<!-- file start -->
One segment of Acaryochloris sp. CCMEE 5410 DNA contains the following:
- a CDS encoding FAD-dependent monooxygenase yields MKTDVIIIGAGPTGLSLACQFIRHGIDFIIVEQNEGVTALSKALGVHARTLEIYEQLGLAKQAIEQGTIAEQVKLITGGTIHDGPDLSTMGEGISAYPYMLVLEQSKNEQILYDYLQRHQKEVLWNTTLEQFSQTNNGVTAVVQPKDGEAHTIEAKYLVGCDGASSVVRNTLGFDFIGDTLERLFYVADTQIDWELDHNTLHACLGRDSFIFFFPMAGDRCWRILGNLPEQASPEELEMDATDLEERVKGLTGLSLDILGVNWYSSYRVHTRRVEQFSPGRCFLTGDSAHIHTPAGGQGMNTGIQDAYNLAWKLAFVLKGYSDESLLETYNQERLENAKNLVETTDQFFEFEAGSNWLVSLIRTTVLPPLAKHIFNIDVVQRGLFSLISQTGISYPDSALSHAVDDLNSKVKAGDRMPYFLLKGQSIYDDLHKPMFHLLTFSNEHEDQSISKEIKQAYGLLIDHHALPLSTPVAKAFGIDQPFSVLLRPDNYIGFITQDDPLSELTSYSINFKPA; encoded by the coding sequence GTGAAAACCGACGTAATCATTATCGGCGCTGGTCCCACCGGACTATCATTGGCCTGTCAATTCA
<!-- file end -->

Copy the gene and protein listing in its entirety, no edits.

One segment of Acaryochloris sp. CCMEE 5410 DNA contains the following:
- a CDS encoding FAD-dependent monooxygenase yields MKTDVIIIGAGPTGLSLACQFIRHGIDFIIVEQNEGVTALSKALGVHARTLEIYEQLGLAKQAIEQGTIAEQVKLITGGTIHDGPDLSTMGEGISAYPYMLVLEQSKNEQILYDYLQRHQKEVLWNTTLEQFSQTNNGVTAVVQPKDGEAHTIEAKYLVGCDGASSVVRNTLGFDFIGDTLERLFYVADTQIDWELDHNTLHACLGRDSFIFFFPMAGDRCWRILGNLPEQASPEELEMDATDLEERVKGLTGLSLDILGVNWYSSYRVHTRRVEQFSPGRCFLTGDSAHIHTPAGGQGMNTGIQDAYNLAWKLAFVLKGYSDESLLETYNQERLENAKNLVETTDQFFEFEAGSNWLVSLIRTTVLPPLAKHIFNIDVVQRGLFSLISQTGISYPDSALSHAVDDLNSKVKAGDRMPYFLLKGQSIYDDLHKPMFHLLTFSNEHEDQSISKEIKQAYGLLIDHHALPLSTPVAKAFGIDQPFSVLLRPDNYIGFITQDDPLSELTSYSINFKPA; encoded by the coding sequence GTGAAAACCGACGTAATCATTATCGGCGCTGGTCCCACCGGACTATCATTGGCCTGTCAATTCA